~Harry H Long
FIND YOUR VOICE
2018 / Indican / 100m / NR
streaming on Apple TV, DirecTV, Google Play, Prime Video, Fandango NOW +
Young Maori musician Elvis (Adam Saunders – yes, Saunders, not Sanders) is trying to make a go of it in Sydney. The problem is he has no talent (for rap anyway) but such a huge ego that he bursts in on producers who have turned him down, insisting there’s been some mistake. (The character would be insufferable if played by an actor without Saunders’ adorably winning presence.) When he wins the lottery (the amount is never mentioned but it would seem to be millions – enough to fill a good-sized duffel bag) he heads back to New Zealand, along with his music shop employer, Roadie (Michael Long), to visit family. He’s also made a date with a recording studio. In Kiwi he re-encounters Princess (Keisha Castle-Hughes), who he’d clumsily and unsuccessfully tried to pick up back in Australia. She’s also packing cash (only a backpack full however) destined for delivery to a local thug. When her car breaks down she reluctantly accepts a ride in Elvis’ newly acquired RV. Any chance for romance vanishes when Elvis accidentally burns her backpack to ashes.
So, in between brief visits with relatives and hearing their music, plus sessions at the recording studio (where he’s clearly being ripped off by producers who think he’s awful but find ways to draw things out and milk him for more money), our trio also spends time running from the thug. It’s your basic finding-his-roots endeavor and co-writer/director Chris Herd has found little new to add to the idea. There is however the New Zealand scenery (gorgeously photographed) and the primarily indigenous cast, all of whom are excellent. Given the casting the film is sometimes more a celebration of culture than about Elvis’ journey and that’s when it’s at its best (I’m not entirely certain Elvis really finds his roots or a kind of music that’s true to him – or really loses his massive ego). Familiar set up notwithstanding, this is an effervescent film, sharply paced with solid writing and a delightful cast. It’s worth your time.
FROM NINE TO NINE
1936 / Alpha Home Entertainment / 62m / $6.98 / NR
I am an unabashed fan of director Edgar G. Ulmer who spent the majority of his career making silk purses out of Poverty Row projects. Maybe the scripts and the acting weren’t all they might be but the visuals were invariably impressive – all the more so as he was usually confined to a one week shooting schedule. Shortly after his exile from Hollywood for having fallen in love with the wrong woman, Ulmer and his wife-to-be Shirley (still using the name Sherle Castle) trudged off to Canada to take on his second assignment as a director for hire (the first was a western that I have yet to see but the very idea of an Ulmer western is intriguing). Accompanying them were actors Ruth Roland (star of silent serials whose career had withered with the arrival of sound), Roland Drew and Kenne Duncan (billed here as Kenneth and who would write the script from Ulmer and Castle’s story). It’s a murder mystery revolving around the theft of a diamond and Roland portrays a gem expert who may also be a jewel thief. Reportedly Roland hoped this production would jump-start her career. It didn’t however and her death the following year at the age of 45 is only partly the reason.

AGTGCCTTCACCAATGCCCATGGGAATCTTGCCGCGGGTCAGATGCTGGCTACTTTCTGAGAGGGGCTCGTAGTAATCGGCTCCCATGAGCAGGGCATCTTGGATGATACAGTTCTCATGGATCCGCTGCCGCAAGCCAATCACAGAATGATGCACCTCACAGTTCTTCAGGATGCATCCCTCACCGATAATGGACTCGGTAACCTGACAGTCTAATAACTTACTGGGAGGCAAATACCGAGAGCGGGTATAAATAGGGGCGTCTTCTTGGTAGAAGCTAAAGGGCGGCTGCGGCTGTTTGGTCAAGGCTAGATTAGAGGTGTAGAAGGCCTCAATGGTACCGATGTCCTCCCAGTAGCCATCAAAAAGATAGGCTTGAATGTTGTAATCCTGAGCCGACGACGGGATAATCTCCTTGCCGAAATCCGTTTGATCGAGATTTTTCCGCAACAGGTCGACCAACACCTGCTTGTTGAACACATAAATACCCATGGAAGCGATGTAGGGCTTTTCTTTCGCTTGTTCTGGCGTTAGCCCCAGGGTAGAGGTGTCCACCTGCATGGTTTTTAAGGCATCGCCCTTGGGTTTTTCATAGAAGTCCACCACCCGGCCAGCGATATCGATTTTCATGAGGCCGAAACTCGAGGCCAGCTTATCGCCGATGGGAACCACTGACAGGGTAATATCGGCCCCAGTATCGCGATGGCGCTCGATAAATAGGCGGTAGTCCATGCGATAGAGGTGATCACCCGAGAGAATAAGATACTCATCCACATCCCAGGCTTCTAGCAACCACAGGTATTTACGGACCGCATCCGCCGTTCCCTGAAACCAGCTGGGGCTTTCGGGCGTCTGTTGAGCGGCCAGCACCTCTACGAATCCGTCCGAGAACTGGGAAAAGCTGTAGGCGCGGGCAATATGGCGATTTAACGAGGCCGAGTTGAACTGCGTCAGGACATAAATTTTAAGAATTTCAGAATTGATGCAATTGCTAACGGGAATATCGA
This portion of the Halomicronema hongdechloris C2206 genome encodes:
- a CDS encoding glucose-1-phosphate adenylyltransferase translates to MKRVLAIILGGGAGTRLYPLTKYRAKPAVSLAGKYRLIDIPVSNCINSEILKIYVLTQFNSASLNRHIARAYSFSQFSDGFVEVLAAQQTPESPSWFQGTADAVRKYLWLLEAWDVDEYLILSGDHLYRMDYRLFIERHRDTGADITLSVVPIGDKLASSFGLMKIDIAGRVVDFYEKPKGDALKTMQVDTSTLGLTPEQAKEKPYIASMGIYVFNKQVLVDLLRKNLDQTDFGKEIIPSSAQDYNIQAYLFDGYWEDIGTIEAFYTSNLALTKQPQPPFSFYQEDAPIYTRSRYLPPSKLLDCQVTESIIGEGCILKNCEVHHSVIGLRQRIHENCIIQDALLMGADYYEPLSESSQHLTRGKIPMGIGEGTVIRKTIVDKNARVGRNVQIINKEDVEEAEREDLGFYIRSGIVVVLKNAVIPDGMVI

Much of the acting here is not terrific but then a better script might have elicited better work. There are a few witty lines scattered about, possibly by accident, because the majority of the dialogue is mediocre. But those who are obsessed with Ulmer, like me, or just fascinated by a filmmaker who could make something out of next to nothing should give this disc a spin. Ulmer was given a Montreal hotel for his filming location so the “sets” bely the miniscule budget and this is as much an Art Deco feast as the director’s “The Black Cat”. (Possibly a bit too much as even the police inspector’s office is in the same style as the victim’s lavish apartment, with curved white walls and chrome striping.) Ulmer’s visual syle is in full force, with long takes and a mobile camera punctuated by startling close-ups – very close close-ups in a sequence of police calls going out. Is it a great film? Well, no… it’s not even a very good one and certainly not amongst Ulmer’s best of his threadbare efforts; it’s on a par with his “Moon Over Harlem” in showing that, at least visually, he had a genius for making something arresting from the most uncompromising material.
GOLIATH AND THE SINS OF BABYLON / THE REBEL GLADIATOR
1983 / Alpha Home Entertainment / 172m total / $6.98 / NR
In the interest of full disclosure I should confess that I retain a fondness for Italian strongman films – or more properly peplum films, named for the miniskirt worn by the heroes. When I was a young gay lad in the early 1960s these (and Tarzan flicks) were as close as you could get to filmic appreciation of fit male bodies. I wonder if the Neopolitan filmmakers realized that a healthy portion of their audience was gay men? (I’m pretty sure some of the performers were; Richard Harrison. Ed Fury and others did a great deal of “physique” photography aimed at precisely that audience.) Of course the adventures of Hercules, Samson,Ursus, Maciste and, yes, Goliath were intended for juvenile males of all persuasions and the top-billed movie in this set is one of the best. The story has the country of Nefer forced to pay tribute to the conquering Babylonians by annually handing over 24 of their loveliest virgins. When one of the maidens tries to escape and is manhandled by a guard Goliath (Mark Forest) intervenes and as a result is recruited by the resistance. It’s a fairly simple plot but it’s realized on an epic scale with Goliath fighting all the guards (who conveniently come at him one or two at a time) and winning a chariot race; there’s a sea battle and ultimately there’s an assault on Babylon itself (the same assault as in “Intolerance”?). Action fans will find this one exciting sequence after another.